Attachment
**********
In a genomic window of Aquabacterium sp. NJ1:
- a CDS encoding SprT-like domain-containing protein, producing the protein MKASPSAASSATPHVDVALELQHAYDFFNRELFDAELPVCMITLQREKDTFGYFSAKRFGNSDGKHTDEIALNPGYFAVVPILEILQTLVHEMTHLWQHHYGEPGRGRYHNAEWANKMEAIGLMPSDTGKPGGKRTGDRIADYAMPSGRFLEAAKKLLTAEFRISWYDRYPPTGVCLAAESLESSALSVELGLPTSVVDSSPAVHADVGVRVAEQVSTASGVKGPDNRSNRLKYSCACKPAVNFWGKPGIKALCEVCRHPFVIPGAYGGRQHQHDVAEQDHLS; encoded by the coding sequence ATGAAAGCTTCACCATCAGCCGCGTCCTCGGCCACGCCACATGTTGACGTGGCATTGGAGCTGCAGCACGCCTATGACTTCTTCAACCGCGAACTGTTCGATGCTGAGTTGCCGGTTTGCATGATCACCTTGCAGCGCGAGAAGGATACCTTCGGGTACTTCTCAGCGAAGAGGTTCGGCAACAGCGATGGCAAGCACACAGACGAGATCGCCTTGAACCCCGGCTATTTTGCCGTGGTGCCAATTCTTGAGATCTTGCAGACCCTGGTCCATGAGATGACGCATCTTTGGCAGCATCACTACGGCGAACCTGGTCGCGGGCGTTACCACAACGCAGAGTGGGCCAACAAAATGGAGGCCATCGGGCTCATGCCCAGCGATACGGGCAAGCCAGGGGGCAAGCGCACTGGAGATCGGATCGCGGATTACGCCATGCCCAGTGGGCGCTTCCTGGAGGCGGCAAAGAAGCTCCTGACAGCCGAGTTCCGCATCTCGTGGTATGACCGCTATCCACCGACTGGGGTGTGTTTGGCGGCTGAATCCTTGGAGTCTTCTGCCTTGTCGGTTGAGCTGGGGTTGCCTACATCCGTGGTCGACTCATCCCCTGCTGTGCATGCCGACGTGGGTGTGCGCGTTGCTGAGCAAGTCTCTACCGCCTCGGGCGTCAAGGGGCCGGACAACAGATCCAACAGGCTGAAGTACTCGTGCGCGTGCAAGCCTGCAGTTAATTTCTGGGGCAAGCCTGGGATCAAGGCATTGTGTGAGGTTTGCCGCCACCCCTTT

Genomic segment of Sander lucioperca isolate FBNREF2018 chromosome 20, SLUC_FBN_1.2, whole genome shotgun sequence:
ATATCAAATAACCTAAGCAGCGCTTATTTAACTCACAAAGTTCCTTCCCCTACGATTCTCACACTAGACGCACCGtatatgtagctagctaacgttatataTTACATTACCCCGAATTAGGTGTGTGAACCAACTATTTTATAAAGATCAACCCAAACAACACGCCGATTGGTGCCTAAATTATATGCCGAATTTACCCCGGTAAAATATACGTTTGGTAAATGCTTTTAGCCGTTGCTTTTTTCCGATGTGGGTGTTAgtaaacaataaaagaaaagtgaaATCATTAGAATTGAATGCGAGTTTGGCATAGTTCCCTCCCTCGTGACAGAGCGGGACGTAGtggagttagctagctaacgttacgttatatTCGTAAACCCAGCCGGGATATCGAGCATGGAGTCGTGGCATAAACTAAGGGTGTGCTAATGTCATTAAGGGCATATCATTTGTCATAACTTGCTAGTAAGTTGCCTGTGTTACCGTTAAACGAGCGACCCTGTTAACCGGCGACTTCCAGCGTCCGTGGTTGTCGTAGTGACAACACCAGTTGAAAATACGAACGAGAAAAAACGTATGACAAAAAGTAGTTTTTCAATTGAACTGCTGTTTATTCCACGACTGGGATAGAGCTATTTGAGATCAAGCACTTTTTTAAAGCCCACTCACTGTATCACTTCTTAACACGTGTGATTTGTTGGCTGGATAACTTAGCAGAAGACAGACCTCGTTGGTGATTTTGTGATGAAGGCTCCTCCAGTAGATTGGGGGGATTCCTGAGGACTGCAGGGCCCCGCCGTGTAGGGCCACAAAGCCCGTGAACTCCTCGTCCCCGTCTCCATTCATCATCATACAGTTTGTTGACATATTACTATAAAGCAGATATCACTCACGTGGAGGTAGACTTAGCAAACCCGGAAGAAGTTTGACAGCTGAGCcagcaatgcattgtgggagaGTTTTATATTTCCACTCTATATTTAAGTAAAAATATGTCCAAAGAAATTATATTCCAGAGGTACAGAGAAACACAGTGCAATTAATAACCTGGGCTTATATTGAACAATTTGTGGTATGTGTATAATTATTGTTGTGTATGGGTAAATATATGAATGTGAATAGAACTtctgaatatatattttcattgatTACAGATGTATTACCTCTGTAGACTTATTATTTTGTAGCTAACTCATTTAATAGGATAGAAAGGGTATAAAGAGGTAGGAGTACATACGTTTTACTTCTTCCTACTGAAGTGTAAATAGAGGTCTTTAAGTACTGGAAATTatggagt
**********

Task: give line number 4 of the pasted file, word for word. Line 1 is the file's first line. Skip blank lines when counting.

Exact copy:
ATATCAAATAACCTAAGCAGCGCTTATTTAACTCACAAAGTTCCTTCCCCTACGATTCTCACACTAGACGCACCGtatatgtagctagctaacgttatataTTACATTACCCCGAATTAGGTGTGTGAACCAACTATTTTATAAAGATCAACCCAAACAACACGCCGATTGGTGCCTAAATTATATGCCGAATTTACCCCGGTAAAATATACGTTTGGTAAATGCTTTTAGCCGTTGCTTTTTTCCGATGTGGGTGTTAgtaaacaataaaagaaaagtgaaATCATTAGAATTGAATGCGAGTTTGGCATAGTTCCCTCCCTCGTGACAGAGCGGGACGTAGtggagttagctagctaacgttacgttatatTCGTAAACCCAGCCGGGATATCGAGCATGGAGTCGTGGCATAAACTAAGGGTGTGCTAATGTCATTAAGGGCATATCATTTGTCATAACTTGCTAGTAAGTTGCCTGTGTTACCGTTAAACGAGCGACCCTGTTAACCGGCGACTTCCAGCGTCCGTGGTTGTCGTAGTGACAACACCAGTTGAAAATACGAACGAGAAAAAACGTATGACAAAAAGTAGTTTTTCAATTGAACTGCTGTTTATTCCACGACTGGGATAGAGCTATTTGAGATCAAGCACTTTTTTAAAGCCCACTCACTGTATCACTTCTTAACACGTGTGATTTGTTGGCTGGATAACTTAGCAGAAGACAGACCTCGTTGGTGATTTTGTGATGAAGGCTCCTCCAGTAGATTGGGGGGATTCCTGAGGACTGCAGGGCCCCGCCGTGTAGGGCCACAAAGCCCGTGAACTCCTCGTCCCCGTCTCCATTCATCATCATACAGTTTGTTGACATATTACTATAAAGCAGATATCACTCACGTGGAGGTAGACTTAGCAAACCCGGAAGAAGTTTGACAGCTGAGCcagcaatgcattgtgggagaGTTTTATATTTCCACTCTATATTTAAGTAAAAATATGTCCAAAGAAATTATATTCCAGAGGTACAGAGAAACACAGTGCAATTAATAACCTGGGCTTATATTGAACAATTTGTGGTATGTGTATAATTATTGTTGTGTATGGGTAAATATATGAATGTGAATAGAACTtctgaatatatattttcattgatTACAGATGTATTACCTCTGTAGACTTATTATTTTGTAGCTAACTCATTTAATAGGATAGAAAGGGTATAAAGAGGTAGGAGTACATACGTTTTACTTCTTCCTACTGAAGTGTAAATAGAGGTCTTTAAGTACTGGAAATTatggagt